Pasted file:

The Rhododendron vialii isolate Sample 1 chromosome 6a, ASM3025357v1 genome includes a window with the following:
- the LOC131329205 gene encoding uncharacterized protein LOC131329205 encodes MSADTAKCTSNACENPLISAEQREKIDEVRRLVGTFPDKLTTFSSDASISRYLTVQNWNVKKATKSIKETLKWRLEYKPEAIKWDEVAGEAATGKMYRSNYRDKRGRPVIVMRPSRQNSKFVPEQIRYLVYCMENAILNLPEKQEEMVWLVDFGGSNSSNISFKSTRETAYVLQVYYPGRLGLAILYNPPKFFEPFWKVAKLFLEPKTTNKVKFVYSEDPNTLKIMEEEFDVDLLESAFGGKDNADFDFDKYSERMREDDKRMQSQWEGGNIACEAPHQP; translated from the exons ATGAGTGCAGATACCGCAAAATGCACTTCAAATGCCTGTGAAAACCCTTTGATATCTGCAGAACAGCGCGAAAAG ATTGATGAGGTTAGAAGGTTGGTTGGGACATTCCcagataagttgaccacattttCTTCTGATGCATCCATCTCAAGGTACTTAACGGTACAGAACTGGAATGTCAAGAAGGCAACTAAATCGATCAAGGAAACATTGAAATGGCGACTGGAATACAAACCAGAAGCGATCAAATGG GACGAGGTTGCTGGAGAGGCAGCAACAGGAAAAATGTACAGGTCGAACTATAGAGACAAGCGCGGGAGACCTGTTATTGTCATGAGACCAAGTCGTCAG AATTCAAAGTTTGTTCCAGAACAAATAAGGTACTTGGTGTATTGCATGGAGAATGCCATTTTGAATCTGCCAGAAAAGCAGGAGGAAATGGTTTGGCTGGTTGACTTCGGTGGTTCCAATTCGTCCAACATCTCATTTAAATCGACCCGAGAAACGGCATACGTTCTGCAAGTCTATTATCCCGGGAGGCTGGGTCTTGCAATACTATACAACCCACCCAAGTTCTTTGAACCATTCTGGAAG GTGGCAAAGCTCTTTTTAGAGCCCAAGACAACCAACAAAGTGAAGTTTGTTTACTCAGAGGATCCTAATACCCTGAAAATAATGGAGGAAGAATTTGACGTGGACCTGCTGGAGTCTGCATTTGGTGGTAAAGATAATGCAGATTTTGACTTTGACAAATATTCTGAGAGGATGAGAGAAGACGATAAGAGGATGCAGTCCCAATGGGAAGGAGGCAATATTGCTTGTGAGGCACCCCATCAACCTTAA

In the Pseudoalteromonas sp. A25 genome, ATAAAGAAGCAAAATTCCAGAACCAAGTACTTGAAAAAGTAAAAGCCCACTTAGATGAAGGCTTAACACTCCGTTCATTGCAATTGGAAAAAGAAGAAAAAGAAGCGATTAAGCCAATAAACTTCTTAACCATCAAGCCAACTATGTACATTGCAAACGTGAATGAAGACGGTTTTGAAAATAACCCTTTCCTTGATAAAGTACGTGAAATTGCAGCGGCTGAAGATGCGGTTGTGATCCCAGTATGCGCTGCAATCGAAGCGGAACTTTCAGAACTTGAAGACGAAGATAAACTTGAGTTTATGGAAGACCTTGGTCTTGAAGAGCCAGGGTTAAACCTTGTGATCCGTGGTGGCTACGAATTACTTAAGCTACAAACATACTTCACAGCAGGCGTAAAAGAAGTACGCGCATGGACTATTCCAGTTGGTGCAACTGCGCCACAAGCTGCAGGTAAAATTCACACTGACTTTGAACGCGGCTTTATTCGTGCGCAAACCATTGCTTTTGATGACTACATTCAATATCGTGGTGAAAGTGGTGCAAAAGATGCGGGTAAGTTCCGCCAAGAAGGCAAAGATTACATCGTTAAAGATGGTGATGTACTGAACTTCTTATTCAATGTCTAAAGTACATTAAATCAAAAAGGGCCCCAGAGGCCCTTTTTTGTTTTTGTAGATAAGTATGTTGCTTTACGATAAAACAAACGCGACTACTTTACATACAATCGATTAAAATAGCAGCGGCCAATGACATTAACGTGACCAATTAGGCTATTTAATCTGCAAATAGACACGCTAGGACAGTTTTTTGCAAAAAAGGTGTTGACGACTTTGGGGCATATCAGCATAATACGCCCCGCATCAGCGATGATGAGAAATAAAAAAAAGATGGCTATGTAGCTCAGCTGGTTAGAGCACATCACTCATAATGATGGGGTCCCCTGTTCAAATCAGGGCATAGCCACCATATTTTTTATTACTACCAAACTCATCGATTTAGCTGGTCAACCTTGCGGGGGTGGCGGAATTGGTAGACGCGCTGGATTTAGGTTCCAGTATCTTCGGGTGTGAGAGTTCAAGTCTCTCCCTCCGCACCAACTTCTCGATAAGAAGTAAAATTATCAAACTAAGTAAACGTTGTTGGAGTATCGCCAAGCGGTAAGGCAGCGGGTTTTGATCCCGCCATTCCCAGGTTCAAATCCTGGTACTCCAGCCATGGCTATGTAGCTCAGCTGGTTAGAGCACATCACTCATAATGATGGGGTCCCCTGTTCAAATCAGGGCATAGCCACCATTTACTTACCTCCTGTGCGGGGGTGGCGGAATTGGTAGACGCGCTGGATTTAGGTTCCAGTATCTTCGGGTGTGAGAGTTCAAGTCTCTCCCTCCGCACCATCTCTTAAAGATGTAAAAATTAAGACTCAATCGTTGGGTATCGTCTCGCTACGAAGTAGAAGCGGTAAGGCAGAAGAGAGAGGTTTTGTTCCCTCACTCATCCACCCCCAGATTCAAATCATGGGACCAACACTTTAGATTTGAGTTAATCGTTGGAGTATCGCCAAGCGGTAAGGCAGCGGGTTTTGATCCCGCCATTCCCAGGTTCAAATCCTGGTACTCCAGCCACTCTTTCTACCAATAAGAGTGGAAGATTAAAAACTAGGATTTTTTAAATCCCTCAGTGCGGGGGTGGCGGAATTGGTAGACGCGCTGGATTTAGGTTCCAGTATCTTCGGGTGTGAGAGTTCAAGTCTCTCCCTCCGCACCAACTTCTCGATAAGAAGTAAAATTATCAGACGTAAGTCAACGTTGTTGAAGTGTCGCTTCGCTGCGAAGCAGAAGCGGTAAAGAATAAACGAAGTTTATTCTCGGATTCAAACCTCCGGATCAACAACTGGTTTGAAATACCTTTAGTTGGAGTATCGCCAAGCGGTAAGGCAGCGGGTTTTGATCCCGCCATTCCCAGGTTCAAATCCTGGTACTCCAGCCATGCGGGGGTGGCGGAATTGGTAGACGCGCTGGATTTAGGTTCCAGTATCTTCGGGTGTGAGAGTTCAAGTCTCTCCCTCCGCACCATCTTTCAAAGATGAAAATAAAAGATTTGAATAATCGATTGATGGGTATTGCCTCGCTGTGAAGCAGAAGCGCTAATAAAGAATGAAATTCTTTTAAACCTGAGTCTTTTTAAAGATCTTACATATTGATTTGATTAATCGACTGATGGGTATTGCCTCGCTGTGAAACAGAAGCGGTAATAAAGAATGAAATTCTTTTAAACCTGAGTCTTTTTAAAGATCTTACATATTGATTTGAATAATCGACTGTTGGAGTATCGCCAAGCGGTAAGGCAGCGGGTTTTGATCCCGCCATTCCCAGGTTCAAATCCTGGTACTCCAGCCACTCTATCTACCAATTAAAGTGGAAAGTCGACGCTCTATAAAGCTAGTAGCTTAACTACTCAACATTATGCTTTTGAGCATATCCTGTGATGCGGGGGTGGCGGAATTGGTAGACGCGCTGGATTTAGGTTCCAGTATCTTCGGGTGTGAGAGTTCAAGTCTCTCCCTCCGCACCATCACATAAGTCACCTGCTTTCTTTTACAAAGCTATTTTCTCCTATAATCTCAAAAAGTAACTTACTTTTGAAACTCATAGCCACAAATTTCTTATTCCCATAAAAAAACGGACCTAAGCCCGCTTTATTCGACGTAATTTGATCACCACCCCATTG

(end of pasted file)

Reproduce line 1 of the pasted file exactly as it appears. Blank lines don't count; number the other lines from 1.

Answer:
The Rhododendron vialii isolate Sample 1 chromosome 6a, ASM3025357v1 genome includes a window with the following: